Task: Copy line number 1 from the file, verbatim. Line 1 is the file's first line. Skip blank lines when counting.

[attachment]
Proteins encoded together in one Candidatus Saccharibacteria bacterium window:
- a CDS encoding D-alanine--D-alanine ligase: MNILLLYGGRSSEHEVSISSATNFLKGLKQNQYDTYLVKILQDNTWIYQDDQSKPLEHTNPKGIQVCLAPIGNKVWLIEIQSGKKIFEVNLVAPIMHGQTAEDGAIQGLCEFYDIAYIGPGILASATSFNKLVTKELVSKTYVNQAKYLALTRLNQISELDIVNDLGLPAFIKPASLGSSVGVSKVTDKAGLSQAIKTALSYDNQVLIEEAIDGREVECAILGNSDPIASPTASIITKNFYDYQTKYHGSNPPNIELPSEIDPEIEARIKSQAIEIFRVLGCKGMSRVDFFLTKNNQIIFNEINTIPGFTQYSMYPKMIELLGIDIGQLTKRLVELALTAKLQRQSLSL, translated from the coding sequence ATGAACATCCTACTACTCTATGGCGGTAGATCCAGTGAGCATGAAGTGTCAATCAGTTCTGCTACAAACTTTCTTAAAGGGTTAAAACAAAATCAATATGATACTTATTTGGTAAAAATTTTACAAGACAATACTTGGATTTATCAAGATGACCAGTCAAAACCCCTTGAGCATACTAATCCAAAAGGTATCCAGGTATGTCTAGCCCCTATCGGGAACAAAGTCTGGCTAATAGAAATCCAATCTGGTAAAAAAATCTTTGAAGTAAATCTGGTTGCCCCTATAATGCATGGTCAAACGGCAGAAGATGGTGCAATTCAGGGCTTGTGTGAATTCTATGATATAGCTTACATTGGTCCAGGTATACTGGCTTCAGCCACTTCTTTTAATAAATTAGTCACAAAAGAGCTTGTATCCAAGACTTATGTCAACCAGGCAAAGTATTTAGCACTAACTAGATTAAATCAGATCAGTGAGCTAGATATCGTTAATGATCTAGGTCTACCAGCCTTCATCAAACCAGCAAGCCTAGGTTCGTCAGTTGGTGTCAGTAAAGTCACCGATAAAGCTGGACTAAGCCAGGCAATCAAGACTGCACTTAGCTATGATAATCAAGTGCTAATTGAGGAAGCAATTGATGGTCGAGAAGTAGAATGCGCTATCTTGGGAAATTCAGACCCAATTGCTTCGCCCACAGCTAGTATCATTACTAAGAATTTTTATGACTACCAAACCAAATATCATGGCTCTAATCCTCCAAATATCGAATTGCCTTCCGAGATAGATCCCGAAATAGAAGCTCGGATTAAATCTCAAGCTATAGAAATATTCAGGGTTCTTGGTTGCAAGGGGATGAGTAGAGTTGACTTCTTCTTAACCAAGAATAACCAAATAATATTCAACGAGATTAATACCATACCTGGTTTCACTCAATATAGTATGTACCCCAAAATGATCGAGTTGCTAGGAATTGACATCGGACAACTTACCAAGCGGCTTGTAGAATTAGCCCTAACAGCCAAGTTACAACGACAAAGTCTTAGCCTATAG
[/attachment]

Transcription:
Proteins encoded together in one Candidatus Saccharibacteria bacterium window: